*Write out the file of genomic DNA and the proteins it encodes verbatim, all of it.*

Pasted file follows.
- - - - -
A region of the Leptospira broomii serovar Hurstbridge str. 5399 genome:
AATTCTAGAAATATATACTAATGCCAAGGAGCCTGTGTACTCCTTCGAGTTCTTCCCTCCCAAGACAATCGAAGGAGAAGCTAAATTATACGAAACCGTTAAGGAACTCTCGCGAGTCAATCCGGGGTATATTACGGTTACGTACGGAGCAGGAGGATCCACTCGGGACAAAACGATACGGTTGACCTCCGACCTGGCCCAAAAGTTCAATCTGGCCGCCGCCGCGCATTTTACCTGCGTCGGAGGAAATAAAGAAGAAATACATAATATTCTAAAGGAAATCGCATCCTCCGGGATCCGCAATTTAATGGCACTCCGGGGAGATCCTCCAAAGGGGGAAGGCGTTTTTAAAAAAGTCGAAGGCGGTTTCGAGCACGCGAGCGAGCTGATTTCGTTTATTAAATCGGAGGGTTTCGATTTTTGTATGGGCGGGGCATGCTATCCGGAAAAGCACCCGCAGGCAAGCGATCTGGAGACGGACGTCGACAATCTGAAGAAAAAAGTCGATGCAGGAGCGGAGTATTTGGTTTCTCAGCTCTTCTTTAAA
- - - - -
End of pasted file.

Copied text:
A region of the Leptospira broomii serovar Hurstbridge str. 5399 genome:
AATTCTAGAAATATATACTAATGCCAAGGAGCCTGTGTACTCCTTCGAGTTCTTCCCTCCCAAGACAATCGAAGGAGAAGCTAAATTATACGAAACCGTTAAGGAACTCTCGCGAGTCAATCCGGGGTATATTACGGTTACGTACGGAGCAGGAGGATCCACTCGGGACAAAACGATACGGTTGACCTCCGACCTGGCCCAAAAGTTCAATCTGGCCGCCGCCGCGCATTTTACCTGCGTCGGAGGAAATAAAGAAGAAATACATAATATTCTAAAGGAAATCGCATCCTCCGGGATCCGCAATTTAATGGCACTCCGGGGAGATCCTCCAAAGGGGGAAGGCGTTTTTAAAAAAGTCGAAGGCGGTTTCGAGCACGCGAGCGAGCTGATTTCGTTTATTAAATCGGAGGGTTTCGATTTTTGTATGGGCGGGGCATGCTATCCGGAAAAGCACCCGCAGGCAAGCGATCTGGAGACGGACGTCGACAATCTGAAGAAAAAAGTCGATGCAGGAGCGGAGTATTTGGTTTCTCAGCTCTTCTTTAAA